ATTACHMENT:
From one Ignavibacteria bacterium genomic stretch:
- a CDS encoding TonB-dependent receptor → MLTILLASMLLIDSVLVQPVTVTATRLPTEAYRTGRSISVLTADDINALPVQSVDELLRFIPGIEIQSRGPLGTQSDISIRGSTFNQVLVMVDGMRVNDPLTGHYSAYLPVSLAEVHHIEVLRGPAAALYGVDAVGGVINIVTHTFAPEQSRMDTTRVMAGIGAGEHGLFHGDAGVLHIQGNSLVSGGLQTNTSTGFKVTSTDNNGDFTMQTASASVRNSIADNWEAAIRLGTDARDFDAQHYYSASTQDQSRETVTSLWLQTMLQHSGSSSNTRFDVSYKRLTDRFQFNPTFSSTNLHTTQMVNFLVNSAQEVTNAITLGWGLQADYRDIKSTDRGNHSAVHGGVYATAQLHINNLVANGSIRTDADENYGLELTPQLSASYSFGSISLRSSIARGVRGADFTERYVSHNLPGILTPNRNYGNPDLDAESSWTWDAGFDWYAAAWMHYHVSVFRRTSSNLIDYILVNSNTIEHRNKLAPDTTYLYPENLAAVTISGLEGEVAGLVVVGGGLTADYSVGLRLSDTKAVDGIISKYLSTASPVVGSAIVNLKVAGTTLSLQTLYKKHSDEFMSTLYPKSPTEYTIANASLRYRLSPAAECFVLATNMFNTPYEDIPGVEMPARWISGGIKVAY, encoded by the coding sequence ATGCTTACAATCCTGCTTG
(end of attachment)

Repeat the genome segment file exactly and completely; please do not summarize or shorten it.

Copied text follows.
From one Ignavibacteria bacterium genomic stretch:
- a CDS encoding TonB-dependent receptor → MLTILLASMLLIDSVLVQPVTVTATRLPTEAYRTGRSISVLTADDINALPVQSVDELLRFIPGIEIQSRGPLGTQSDISIRGSTFNQVLVMVDGMRVNDPLTGHYSAYLPVSLAEVHHIEVLRGPAAALYGVDAVGGVINIVTHTFAPEQSRMDTTRVMAGIGAGEHGLFHGDAGVLHIQGNSLVSGGLQTNTSTGFKVTSTDNNGDFTMQTASASVRNSIADNWEAAIRLGTDARDFDAQHYYSASTQDQSRETVTSLWLQTMLQHSGSSSNTRFDVSYKRLTDRFQFNPTFSSTNLHTTQMVNFLVNSAQEVTNAITLGWGLQADYRDIKSTDRGNHSAVHGGVYATAQLHINNLVANGSIRTDADENYGLELTPQLSASYSFGSISLRSSIARGVRGADFTERYVSHNLPGILTPNRNYGNPDLDAESSWTWDAGFDWYAAAWMHYHVSVFRRTSSNLIDYILVNSNTIEHRNKLAPDTTYLYPENLAAVTISGLEGEVAGLVVVGGGLTADYSVGLRLSDTKAVDGIISKYLSTASPVVGSAIVNLKVAGTTLSLQTLYKKHSDEFMSTLYPKSPTEYTIANASLRYRLSPAAECFVLATNMFNTPYEDIPGVEMPARWISGGIKVAY, encoded by the coding sequence ATGCTTACAATCCTGCTTG